Prices and purchasing power is the number one concern in Russia – closely followed by the problems of housing and rents, which does not really surprise considering the fact that especially in urban areas such as Moscow there is a shortage of appartments and exceeding rents.
Third on the list is joblessness – even though Russian enterprises fight the crisis by cutting salaries and reducing working hours in order to avoid dismissals.
The pension system is another concern – especially since the OECD has pointed out the need of a higher pension age in order to provide at least minimum pensions when life expectancy rises.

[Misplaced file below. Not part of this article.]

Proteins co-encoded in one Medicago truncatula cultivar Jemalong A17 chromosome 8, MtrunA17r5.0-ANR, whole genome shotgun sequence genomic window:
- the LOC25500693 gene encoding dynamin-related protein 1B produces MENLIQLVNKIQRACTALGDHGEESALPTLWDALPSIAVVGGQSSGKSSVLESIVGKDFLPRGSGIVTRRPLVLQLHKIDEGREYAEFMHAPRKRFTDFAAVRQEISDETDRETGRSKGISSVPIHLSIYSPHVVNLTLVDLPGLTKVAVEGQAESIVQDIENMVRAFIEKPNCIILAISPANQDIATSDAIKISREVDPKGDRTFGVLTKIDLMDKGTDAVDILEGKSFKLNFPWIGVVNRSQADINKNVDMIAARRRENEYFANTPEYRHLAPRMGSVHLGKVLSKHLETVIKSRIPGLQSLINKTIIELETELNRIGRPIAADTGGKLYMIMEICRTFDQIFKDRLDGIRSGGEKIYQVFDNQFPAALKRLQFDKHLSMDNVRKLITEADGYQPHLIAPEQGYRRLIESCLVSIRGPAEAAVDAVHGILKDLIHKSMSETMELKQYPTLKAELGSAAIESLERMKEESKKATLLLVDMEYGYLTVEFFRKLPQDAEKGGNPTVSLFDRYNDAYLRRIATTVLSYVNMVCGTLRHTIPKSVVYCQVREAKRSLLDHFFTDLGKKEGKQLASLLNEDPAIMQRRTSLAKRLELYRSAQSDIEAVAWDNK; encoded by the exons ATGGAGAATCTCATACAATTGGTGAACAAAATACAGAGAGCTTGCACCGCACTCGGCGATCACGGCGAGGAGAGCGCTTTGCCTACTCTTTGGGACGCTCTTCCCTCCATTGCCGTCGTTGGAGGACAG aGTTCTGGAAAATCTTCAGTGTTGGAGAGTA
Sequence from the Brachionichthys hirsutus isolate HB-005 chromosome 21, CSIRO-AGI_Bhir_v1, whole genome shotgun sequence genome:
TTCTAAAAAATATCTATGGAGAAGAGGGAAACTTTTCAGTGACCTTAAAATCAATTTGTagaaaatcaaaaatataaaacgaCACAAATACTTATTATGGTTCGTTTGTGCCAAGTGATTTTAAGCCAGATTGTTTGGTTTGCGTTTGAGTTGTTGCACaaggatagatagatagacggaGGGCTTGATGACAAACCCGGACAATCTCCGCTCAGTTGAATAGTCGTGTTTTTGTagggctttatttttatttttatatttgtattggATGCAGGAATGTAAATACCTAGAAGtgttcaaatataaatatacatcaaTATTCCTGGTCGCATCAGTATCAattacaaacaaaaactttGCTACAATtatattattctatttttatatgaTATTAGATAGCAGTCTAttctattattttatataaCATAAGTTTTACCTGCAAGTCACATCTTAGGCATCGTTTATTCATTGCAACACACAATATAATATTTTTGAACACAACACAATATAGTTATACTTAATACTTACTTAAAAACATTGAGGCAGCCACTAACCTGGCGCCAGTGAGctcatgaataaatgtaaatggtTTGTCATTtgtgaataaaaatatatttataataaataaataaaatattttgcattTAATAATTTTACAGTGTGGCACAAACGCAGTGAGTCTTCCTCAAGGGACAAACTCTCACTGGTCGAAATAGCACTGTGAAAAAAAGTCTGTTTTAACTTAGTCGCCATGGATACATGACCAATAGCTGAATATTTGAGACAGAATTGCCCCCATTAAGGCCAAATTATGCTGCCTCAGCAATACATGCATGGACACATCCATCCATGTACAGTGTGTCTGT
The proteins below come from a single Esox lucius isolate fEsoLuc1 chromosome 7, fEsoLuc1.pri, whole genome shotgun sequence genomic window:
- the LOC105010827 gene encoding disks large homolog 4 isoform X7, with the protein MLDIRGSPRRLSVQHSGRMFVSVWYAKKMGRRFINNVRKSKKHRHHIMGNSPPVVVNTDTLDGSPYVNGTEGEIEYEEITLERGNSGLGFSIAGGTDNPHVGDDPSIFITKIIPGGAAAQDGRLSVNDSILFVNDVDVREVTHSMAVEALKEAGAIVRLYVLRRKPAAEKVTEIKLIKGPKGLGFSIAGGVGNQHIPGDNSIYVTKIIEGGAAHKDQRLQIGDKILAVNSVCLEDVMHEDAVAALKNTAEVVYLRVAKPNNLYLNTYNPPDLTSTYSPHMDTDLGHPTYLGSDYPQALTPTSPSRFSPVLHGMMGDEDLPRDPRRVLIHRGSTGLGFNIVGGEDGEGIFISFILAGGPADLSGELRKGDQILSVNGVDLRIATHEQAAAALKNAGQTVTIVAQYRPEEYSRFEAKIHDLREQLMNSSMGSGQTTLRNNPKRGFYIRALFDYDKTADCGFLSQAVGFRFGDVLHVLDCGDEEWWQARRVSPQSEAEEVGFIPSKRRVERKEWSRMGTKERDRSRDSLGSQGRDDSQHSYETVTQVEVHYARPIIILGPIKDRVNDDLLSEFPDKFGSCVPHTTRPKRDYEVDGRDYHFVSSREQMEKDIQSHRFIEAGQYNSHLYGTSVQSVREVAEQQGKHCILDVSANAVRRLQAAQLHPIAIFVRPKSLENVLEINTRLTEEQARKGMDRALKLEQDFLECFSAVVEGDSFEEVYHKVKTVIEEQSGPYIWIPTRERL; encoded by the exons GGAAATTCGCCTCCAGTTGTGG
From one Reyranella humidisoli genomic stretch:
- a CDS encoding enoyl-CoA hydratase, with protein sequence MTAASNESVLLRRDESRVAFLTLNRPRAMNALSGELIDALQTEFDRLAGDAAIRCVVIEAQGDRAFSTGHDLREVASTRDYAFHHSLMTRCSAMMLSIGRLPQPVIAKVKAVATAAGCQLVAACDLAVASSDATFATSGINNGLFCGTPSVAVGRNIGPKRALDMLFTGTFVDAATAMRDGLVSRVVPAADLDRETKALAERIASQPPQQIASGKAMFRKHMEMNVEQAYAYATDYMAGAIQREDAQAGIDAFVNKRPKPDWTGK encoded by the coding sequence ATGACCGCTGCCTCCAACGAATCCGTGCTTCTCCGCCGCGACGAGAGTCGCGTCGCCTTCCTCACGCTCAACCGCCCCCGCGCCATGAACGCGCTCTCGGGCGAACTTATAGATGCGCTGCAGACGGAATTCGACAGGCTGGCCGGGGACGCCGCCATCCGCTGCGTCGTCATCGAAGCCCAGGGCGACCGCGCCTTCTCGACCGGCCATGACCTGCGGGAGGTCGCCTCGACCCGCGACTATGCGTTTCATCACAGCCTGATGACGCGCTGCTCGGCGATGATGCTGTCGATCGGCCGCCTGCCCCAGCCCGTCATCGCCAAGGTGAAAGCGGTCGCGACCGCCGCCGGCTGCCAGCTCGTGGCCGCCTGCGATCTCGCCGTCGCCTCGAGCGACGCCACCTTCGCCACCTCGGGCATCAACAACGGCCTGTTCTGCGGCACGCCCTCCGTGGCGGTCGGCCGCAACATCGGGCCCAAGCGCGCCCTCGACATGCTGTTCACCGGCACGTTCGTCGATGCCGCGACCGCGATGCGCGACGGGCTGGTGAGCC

While health care theoretically is free in Russia there is a rising awareness of the Russians that it is a big challenge for the government to guarantee this. Actually, patients have to informally pay for medical service – which is a consequence of the extremely low wages doctors and medical staff are earning.
Another challenge Russians are more and more aware of is corruption – on the Transparancy International Index Russia ranges at the very end together with states such as Nigeria and Uganda – even though the National Plan to Fight Corruption was adopted in 2012.